Monday, June 9, 2008

How to Start a Block Watch Program

Some of the following information contains excerpts from the National Neighborhood Watch Institute's booklet, How to Start (and Maintain a Healthy) Neighborhood Watch Program, which is available to order through their website,, or by calling 888-NNWI-USA (888-669-4872). They also sell booklets to hand out to new block watch members. As these booklets are not free of charge (most of their booklets are $3 each), you may want to ask your HOA (if you have one) to order them for you. Many HOA's are helpful and supportive. If you do not have an HOA, you may want to consult with your neighbors and take donations to fund this endeavor.

1. Ideally, you will not be alone in running your neighborhood's block watch program. However, this seems to be how most of us operate, so we know it can be done! If you have neighbors interested in helping you, by all means, accept whatever help they're willing to give, whether it be organizing meeting topics/times/dates, or helping post fliers around your community. Ask some neighbors whom you know if they would be willing to help you start a block watch in your neighborhood.

2. Plan a date, time, and place for your first meeting. Most schools are willing to let you use their gym or cafeteria--just check with them by contacting the school secretary who will put you in contact with their coordinator. Make sure you start coordinating your schedule a couple weeks before your planned meeting date.

3. Contact Sgt. Stormee Wallace at the Pinal County Sheriff's Office (PCSO); she is the block watch coordinator. She or one of her officers will be able to attend many of your meetings to provide home security tips and other valuable information. Her phone number is listed on the side bar of this page. Your first meeting will usually consist of how to run your block watch, perhaps home security tips, and usually a question and answer session with the officer(s).

4. Publicize your block watch meeting by posting fliers on your community mailboxes or any other permissible areas. If your HOA sends out newsletters, you may ask them to announce your meeting there. Some communities have posted 1/4 sheet fliers on each door of their community, but that is a huge task! Don't feel you have to do that. A large, bright sign at the corners or at each entrance to your community should do the trick. It can be as simple as taping bright card stock to a large empty box. Make sure your lettering is large enough to be seen from a car. Place it a couple days before the scheduled meeting.

5. At your first meeting, you may want to have light refreshments on hand: bottled water, cookies, etc. Again, your HOA may provide funds for these items, or may be willing to reimburse you afterward if you provide a receipt. If you have no HOA, you may want to ask for donations for the following meetings. Some block watches even have community potlucks--lots of fun and a great way to mingle and get to know your neighbors!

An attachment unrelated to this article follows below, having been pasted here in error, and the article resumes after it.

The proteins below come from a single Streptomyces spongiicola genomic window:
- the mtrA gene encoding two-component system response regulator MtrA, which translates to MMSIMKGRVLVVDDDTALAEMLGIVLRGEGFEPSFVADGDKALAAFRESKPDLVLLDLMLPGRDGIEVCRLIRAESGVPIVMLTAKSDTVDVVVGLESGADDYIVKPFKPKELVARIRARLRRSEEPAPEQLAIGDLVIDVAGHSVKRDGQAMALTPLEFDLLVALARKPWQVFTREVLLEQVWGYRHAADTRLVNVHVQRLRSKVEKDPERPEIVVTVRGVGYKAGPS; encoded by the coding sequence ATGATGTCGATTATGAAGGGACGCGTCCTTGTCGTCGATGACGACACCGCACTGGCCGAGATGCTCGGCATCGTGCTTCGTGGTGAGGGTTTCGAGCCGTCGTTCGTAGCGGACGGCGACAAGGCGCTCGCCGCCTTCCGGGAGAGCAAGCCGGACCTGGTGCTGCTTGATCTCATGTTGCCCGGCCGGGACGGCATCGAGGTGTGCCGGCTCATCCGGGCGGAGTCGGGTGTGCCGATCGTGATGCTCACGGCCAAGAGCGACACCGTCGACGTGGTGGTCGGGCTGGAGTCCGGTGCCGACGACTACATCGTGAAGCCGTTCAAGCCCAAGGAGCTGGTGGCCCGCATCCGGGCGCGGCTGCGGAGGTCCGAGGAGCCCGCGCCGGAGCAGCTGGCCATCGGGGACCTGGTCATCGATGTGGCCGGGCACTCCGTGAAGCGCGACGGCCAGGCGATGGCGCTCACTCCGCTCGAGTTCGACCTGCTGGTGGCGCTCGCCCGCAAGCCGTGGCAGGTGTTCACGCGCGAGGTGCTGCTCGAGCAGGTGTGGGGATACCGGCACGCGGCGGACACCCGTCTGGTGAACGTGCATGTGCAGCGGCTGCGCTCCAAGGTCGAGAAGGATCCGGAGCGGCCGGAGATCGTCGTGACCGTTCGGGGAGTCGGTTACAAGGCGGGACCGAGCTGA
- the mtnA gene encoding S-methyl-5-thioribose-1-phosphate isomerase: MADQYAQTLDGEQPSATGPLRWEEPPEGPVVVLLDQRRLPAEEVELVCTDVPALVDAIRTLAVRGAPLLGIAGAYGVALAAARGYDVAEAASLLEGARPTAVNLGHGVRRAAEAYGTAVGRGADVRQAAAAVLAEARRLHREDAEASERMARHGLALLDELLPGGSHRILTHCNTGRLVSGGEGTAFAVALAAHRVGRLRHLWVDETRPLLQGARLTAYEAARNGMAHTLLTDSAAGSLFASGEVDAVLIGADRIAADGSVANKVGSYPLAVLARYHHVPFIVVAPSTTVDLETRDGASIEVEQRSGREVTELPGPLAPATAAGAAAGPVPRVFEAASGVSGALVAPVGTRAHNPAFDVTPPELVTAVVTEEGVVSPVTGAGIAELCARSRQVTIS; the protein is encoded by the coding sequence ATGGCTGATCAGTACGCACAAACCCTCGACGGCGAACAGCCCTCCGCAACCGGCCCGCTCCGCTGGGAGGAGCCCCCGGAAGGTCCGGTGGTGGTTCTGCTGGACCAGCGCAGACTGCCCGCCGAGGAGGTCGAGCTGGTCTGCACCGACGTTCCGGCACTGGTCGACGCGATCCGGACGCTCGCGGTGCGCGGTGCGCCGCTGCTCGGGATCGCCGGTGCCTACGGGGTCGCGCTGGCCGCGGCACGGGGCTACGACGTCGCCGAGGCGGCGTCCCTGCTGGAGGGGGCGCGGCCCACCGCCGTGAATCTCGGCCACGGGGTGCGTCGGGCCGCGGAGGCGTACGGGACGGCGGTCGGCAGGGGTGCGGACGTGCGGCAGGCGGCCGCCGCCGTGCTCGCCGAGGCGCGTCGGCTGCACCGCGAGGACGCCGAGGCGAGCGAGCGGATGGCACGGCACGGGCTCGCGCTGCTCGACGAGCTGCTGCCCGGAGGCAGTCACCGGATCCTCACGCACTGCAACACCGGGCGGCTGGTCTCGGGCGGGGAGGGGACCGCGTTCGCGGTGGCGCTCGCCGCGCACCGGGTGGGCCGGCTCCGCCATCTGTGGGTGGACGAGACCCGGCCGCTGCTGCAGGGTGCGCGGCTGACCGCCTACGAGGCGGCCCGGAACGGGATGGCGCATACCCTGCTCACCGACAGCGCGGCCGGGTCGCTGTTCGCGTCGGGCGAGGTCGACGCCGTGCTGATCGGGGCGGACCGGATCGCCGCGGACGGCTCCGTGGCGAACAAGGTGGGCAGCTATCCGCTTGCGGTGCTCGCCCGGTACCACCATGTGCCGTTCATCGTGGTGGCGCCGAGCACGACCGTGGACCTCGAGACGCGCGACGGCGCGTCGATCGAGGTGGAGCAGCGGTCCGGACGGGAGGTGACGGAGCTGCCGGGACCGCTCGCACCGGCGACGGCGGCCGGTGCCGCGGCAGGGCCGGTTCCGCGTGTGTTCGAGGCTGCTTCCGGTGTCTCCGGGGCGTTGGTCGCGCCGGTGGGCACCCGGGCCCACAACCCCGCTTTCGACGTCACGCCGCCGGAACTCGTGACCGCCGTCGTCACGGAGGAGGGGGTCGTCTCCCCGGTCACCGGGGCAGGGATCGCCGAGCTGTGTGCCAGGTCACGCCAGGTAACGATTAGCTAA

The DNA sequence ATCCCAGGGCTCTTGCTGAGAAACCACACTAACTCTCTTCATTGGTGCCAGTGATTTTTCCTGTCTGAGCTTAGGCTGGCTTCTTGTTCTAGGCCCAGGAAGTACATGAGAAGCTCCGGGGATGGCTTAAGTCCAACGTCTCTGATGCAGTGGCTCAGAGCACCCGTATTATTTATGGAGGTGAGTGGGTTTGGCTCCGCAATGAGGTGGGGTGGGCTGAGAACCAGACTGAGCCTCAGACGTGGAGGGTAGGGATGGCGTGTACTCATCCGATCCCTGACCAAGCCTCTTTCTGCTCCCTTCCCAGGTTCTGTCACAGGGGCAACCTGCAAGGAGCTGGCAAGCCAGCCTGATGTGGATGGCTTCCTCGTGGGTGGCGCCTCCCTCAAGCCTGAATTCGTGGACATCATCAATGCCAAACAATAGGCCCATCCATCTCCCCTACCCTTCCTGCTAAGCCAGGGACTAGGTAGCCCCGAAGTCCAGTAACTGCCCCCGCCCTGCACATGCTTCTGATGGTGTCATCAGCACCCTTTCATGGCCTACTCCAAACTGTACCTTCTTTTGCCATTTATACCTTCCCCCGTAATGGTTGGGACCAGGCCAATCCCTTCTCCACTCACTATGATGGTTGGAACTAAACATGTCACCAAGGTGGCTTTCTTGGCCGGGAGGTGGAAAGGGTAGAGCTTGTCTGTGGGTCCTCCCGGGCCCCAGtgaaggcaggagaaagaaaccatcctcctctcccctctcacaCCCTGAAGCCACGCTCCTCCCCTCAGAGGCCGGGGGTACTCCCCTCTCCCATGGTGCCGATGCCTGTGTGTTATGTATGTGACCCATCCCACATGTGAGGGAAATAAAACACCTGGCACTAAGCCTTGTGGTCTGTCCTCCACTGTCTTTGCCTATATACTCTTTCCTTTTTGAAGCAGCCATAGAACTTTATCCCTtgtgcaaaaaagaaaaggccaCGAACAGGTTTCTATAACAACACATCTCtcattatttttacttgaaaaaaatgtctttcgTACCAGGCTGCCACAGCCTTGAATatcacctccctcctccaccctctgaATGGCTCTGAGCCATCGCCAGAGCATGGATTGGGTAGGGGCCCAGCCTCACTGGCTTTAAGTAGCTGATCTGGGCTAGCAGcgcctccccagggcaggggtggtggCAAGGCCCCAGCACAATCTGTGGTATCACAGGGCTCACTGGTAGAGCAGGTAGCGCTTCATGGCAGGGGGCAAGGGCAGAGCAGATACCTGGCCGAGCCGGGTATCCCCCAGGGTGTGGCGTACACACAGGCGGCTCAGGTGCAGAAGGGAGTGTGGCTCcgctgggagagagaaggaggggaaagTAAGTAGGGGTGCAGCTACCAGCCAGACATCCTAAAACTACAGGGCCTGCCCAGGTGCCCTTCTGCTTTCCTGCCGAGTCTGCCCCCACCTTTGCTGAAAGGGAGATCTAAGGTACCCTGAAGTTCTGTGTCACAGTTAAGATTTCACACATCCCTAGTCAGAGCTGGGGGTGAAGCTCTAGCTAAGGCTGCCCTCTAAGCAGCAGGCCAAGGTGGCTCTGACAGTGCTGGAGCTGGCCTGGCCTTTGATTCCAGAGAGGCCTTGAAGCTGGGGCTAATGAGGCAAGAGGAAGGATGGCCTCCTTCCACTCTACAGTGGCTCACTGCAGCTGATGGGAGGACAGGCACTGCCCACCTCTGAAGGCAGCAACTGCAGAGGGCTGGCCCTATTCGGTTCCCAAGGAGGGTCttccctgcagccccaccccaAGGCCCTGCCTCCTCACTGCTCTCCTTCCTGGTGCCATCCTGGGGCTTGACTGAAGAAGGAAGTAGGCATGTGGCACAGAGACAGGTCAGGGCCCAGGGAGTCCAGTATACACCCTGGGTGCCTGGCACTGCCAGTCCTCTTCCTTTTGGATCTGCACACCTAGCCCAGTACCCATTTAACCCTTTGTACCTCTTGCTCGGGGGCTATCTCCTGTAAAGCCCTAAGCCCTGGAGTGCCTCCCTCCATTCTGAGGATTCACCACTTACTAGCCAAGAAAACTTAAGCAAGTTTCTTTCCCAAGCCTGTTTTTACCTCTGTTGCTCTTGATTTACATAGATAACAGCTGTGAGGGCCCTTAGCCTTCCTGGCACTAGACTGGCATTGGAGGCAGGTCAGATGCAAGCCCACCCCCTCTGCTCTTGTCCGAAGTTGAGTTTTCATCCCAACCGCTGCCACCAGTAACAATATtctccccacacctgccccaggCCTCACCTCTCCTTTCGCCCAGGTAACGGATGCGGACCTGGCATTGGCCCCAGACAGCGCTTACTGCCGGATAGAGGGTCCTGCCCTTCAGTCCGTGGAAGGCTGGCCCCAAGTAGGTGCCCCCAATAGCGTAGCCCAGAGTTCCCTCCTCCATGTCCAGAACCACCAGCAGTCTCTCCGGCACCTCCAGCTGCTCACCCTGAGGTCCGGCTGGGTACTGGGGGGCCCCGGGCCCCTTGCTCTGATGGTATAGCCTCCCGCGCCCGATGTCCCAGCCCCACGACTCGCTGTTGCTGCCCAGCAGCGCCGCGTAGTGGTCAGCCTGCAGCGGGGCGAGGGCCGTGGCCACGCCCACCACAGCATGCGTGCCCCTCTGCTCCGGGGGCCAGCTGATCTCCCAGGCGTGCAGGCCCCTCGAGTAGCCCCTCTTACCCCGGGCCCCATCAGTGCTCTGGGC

6. Have a sign-up sheet for email addresses. Email is a great way to keep in touch with members of your community. You can send out meeting information, tips, warnings about crime or other happenings.

7. Don't get discouraged if you don't have the turnout you hoped for. Some people show up only when they have been affected by crime. Others show up for each meeting. Know that you are doing a great thing for your community, so don't give up!

8. Here is a list of suggested meeting topics:
  • Home and personal safety
  • Child safety/bicycle safety
  • Self defense
  • Gangs/drugs/graffiti
  • Fire prevention
  • Auto safety/engraving
  • Vacation precautions
  • Safety for Seniors
  • Identity/fraud protection
  • CPR/first aid
  • Witness/observation skills

9. Be sure to ask for volunteers to help with future meetings; get their names, numbers, and email addresses!

10. Ask for help if you need it; there will be much valuable advise posted on this blog, but if you have a question you can't find an answer for, please do not hesitate to ask.

Friday, June 6, 2008


This listing is a compilation of useful agencies and officials in the Pinal County Sheriff’s Office (PCSO) that can help facilitate starting a Block Watch Program in your area.

If you’ve got the initiative, drive and commitment to community to start a Block Watch, we’ve got the tools to make it easier.

The Community Block Watch Association of the Greater San Tan Area is a group of established Block Watches already operating in the sub-divisions of the Greater San Tan Area. Those sub-divisions are San Tan Heights, Johnson Ranch, Castlegate, Pecan Creek and Ladera Ranch.

As individual groups we all started with the common idea of making our particular community safer and more connected. Then came the hard part. How? Well, we learned how. It took time, education, knocking on doors, education, talking to people in parks, education. Get the picture?

The Community Block Watch Association is here to help you make your experience starting a Block Watch as easy as possible. We’ve all discovered new ways to make our communities safer. And what we’ve done is taken everyone’s good ideas and put them in one place.

In closing, remember that the established Block Watches in the Greater San Tan Area can help whenever you have a question.

Thank you for taking the time to visit this site and investigate!